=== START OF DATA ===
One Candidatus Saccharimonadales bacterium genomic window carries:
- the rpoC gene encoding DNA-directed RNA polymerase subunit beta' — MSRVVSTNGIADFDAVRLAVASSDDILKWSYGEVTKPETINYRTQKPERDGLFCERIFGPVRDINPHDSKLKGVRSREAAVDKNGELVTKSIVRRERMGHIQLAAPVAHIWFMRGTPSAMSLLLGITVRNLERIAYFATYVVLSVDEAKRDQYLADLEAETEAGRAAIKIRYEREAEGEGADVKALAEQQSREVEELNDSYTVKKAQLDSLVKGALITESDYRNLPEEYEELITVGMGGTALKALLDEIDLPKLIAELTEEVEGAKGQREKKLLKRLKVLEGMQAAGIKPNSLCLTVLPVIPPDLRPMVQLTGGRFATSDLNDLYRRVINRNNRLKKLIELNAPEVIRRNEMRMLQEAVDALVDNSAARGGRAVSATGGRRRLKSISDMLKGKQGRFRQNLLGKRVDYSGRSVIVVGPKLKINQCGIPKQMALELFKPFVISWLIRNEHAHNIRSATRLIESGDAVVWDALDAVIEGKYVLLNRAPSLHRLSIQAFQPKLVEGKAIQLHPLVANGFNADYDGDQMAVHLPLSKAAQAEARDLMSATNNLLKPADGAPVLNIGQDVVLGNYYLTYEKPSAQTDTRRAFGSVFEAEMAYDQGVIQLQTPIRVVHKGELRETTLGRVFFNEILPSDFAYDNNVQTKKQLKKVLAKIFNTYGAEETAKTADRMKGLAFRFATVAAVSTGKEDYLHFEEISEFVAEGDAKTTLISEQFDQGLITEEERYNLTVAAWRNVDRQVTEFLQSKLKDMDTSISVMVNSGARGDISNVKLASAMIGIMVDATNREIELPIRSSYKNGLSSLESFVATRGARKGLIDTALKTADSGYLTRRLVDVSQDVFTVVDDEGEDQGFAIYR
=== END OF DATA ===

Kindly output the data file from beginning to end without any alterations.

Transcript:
One Candidatus Saccharimonadales bacterium genomic window carries:
- the rpoC gene encoding DNA-directed RNA polymerase subunit beta' — MSRVVSTNGIADFDAVRLAVASSDDILKWSYGEVTKPETINYRTQKPERDGLFCERIFGPVRDINPHDSKLKGVRSREAAVDKNGELVTKSIVRRERMGHIQLAAPVAHIWFMRGTPSAMSLLLGITVRNLERIAYFATYVVLSVDEAKRDQYLADLEAETEAGRAAIKIRYEREAEGEGADVKALAEQQSREVEELNDSYTVKKAQLDSLVKGALITESDYRNLPEEYEELITVGMGGTALKALLDEIDLPKLIAELTEEVEGAKGQREKKLLKRLKVLEGMQAAGIKPNSLCLTVLPVIPPDLRPMVQLTGGRFATSDLNDLYRRVINRNNRLKKLIELNAPEVIRRNEMRMLQEAVDALVDNSAARGGRAVSATGGRRRLKSISDMLKGKQGRFRQNLLGKRVDYSGRSVIVVGPKLKINQCGIPKQMALELFKPFVISWLIRNEHAHNIRSATRLIESGDAVVWDALDAVIEGKYVLLNRAPSLHRLSIQAFQPKLVEGKAIQLHPLVANGFNADYDGDQMAVHLPLSKAAQAEARDLMSATNNLLKPADGAPVLNIGQDVVLGNYYLTYEKPSAQTDTRRAFGSVFEAEMAYDQGVIQLQTPIRVVHKGELRETTLGRVFFNEILPSDFAYDNNVQTKKQLKKVLAKIFNTYGAEETAKTADRMKGLAFRFATVAAVSTGKEDYLHFEEISEFVAEGDAKTTLISEQFDQGLITEEERYNLTVAAWRNVDRQVTEFLQSKLKDMDTSISVMVNSGARGDISNVKLASAMIGIMVDATNREIELPIRSSYKNGLSSLESFVATRGARKGLIDTALKTADSGYLTRRLVDVSQDVFTVVDDEGEDQGFAIYR